The golden question. An agency will look to understand your planned spend before they begin to create a strategy, as it sets the limits for what they can propose. A larger budget equates to more deliverable hours, more resource, and theoretically better - or faster - results.
Agencies will usually have a minimum spend, below which there is no way to achieve meaningful SEO results. If you plan to spend less than this, they may refer you elsewhere or give you options for a one-off piece of work rather than an ongoing retainer.
What other marketing are you doing?
Getting a clear picture of the marketing mix, and the planned contribution of SEO to wider marketing goals and strategies fosters consistency between different efforts. It also reduces the risk of treading on the toes of other departments, or even other agencies.
Are you currently working with any other agencies?
If you're working with other agencies, an SEO agency will need to understand what they are doing, how they are doing it, and whether there is an opportunity to align efforts. The worst-case scenario and the one this question is designed to avoid is two agencies who are afraid the other is going to dethrone them, and who are secretive about the work they are doing as a result.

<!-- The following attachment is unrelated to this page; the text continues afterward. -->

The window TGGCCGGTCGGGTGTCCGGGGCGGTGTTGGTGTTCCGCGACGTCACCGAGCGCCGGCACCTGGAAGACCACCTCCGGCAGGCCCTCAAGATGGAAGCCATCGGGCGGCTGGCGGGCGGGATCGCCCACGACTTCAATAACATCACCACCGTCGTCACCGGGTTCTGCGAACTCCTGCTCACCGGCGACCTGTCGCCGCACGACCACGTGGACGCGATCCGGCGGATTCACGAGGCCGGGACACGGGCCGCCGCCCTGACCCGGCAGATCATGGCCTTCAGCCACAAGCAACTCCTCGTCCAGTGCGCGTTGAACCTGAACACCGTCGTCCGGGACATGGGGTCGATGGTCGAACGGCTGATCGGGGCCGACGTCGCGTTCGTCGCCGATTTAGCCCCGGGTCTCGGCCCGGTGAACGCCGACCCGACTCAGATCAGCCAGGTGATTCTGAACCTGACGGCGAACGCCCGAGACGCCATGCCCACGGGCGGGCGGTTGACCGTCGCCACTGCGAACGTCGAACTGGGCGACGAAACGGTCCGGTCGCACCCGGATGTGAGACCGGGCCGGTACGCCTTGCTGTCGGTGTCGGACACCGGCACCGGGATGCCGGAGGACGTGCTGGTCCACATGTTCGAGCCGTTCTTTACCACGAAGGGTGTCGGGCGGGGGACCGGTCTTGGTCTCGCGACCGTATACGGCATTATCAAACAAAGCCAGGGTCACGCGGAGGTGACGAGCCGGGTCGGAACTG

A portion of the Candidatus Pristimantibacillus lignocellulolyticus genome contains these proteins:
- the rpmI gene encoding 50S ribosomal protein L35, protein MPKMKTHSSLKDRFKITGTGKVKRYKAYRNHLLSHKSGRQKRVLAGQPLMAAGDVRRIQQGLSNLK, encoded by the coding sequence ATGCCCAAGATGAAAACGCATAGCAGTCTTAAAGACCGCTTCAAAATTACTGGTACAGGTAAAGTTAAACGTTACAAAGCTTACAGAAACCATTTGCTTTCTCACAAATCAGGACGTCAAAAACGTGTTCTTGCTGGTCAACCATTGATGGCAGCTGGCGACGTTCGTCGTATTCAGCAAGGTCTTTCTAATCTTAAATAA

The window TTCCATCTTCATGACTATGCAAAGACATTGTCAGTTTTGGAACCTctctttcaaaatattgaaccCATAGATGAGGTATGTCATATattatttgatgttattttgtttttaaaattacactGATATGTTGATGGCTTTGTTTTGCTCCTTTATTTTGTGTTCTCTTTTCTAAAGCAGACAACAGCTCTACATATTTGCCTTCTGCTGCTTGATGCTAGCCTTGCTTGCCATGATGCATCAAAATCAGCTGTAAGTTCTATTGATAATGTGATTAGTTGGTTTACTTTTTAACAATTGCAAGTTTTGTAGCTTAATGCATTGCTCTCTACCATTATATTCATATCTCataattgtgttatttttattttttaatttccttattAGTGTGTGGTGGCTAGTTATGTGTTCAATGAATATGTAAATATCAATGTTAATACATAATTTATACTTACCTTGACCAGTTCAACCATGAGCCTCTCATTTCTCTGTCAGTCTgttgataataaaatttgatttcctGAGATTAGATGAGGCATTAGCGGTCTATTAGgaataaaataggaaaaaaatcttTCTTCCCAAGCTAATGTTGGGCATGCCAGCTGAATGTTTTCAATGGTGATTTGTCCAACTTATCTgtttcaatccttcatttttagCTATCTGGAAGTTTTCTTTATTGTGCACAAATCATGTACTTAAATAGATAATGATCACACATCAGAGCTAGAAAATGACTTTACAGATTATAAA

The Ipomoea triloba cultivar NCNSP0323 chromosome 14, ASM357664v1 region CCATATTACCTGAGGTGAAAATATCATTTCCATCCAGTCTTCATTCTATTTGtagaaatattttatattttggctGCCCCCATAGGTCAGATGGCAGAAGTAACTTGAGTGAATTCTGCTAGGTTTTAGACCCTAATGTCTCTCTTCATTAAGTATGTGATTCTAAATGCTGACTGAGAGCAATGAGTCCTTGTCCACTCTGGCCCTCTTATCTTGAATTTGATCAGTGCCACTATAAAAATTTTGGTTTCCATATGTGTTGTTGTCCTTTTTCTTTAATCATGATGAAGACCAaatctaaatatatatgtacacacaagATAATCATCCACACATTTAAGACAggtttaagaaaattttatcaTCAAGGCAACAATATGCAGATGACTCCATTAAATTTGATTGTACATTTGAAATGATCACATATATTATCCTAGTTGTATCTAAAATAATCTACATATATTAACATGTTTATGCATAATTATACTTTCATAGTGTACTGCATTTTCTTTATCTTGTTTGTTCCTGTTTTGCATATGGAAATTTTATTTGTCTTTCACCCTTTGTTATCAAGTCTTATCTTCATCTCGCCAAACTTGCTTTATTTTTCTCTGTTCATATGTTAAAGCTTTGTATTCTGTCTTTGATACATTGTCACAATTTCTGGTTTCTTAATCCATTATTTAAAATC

Do you have an in-house developer or a ring-fenced development budget?
Some SEO recommendations will require web development time and specialist expertise, so it is useful to know whether you have access to this resource in-house. Access to expertise and resource broadens the type of content that can be created and can save a lot of time in its creation, as well as in changes to the structure and functionality of a website.
Who else are you talking to?
Understanding how far you are along the process of finding an SEO agency is useful because the level of pitch required can be tailored. If you are talking to ten companies and only looking for a few slides to make the decision on a shortlist, this represents much less investment of time than a fully comprehensive SEO strategy.
What CMS is your site built on?
An agency needs to ensure they have the relevant internal expertise to make meaningful changes to your website. If it's a common CMS, happy days. If it's heavily bespoke, it may be the case that you aren't a good fit.